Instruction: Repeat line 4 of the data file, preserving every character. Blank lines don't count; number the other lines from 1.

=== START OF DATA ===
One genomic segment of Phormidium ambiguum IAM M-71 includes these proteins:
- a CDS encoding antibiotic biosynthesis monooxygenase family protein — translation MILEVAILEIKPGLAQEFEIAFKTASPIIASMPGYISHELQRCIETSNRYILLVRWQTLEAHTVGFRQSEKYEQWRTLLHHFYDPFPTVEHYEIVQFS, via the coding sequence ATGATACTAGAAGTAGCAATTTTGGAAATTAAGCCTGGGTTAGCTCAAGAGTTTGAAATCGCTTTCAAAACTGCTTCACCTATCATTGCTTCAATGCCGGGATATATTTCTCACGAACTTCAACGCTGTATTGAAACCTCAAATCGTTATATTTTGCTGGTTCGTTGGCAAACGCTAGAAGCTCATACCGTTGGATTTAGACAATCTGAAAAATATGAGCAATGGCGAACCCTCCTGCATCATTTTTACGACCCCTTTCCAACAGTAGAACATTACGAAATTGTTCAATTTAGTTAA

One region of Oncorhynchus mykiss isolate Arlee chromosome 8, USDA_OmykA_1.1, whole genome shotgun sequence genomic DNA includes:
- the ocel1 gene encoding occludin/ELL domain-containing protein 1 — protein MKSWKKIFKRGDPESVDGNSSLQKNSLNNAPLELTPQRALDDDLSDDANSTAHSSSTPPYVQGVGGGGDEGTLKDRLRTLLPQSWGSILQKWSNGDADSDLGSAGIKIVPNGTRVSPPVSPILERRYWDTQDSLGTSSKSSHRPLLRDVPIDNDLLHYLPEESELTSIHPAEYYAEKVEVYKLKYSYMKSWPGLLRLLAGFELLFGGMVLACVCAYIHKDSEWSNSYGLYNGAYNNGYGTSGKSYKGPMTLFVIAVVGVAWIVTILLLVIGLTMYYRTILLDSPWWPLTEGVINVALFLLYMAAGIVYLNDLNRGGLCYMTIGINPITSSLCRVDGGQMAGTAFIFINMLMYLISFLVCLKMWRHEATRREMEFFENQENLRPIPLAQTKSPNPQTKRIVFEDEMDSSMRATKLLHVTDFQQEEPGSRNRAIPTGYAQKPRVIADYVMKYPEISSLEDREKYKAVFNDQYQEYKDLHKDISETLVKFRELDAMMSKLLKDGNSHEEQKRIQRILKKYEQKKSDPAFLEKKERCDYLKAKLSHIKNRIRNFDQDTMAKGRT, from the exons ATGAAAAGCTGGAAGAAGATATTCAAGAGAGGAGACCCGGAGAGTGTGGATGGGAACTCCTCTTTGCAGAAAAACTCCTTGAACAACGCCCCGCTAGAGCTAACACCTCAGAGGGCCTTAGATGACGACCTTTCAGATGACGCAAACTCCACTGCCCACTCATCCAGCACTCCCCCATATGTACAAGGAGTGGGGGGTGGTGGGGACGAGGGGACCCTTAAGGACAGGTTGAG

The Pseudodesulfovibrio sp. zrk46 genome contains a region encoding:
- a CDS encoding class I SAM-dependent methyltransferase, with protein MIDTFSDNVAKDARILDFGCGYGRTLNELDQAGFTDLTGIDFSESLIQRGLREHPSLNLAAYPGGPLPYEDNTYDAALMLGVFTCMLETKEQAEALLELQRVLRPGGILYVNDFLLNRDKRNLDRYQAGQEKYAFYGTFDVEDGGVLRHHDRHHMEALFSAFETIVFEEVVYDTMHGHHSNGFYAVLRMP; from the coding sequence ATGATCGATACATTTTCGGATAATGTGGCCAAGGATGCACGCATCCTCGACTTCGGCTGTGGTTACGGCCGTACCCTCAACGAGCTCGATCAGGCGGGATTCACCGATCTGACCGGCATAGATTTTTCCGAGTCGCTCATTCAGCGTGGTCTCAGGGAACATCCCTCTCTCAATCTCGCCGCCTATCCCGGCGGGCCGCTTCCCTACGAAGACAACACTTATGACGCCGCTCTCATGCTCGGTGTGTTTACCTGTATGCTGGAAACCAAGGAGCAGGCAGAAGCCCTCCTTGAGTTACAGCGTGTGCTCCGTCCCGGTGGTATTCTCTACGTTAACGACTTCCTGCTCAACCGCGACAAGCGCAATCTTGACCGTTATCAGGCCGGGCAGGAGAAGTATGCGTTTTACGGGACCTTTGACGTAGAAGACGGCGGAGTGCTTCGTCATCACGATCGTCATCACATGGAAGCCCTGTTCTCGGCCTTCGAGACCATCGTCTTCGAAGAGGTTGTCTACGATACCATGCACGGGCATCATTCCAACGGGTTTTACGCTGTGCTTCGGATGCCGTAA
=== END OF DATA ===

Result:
- the ocel1 gene encoding occludin/ELL domain-containing protein 1 — protein MKSWKKIFKRGDPESVDGNSSLQKNSLNNAPLELTPQRALDDDLSDDANSTAHSSSTPPYVQGVGGGGDEGTLKDRLRTLLPQSWGSILQKWSNGDADSDLGSAGIKIVPNGTRVSPPVSPILERRYWDTQDSLGTSSKSSHRPLLRDVPIDNDLLHYLPEESELTSIHPAEYYAEKVEVYKLKYSYMKSWPGLLRLLAGFELLFGGMVLACVCAYIHKDSEWSNSYGLYNGAYNNGYGTSGKSYKGPMTLFVIAVVGVAWIVTILLLVIGLTMYYRTILLDSPWWPLTEGVINVALFLLYMAAGIVYLNDLNRGGLCYMTIGINPITSSLCRVDGGQMAGTAFIFINMLMYLISFLVCLKMWRHEATRREMEFFENQENLRPIPLAQTKSPNPQTKRIVFEDEMDSSMRATKLLHVTDFQQEEPGSRNRAIPTGYAQKPRVIADYVMKYPEISSLEDREKYKAVFNDQYQEYKDLHKDISETLVKFRELDAMMSKLLKDGNSHEEQKRIQRILKKYEQKKSDPAFLEKKERCDYLKAKLSHIKNRIRNFDQDTMAKGRT, from the exons ATGAAAAGCTGGAAGAAGATATTCAAGAGAGGAGACCCGGAGAGTGTGGATGGGAACTCCTCTTTGCAGAAAAACTCCTTGAACAACGCCCCGCTAGAGCTAACACCTCAGAGGGCCTTAGATGACGACCTTTCAGATGACGCAAACTCCACTGCCCACTCATCCAGCACTCCCCCATATGTACAAGGAGTGGGGGGTGGTGGGGACGAGGGGACCCTTAAGGACAGGTTGAG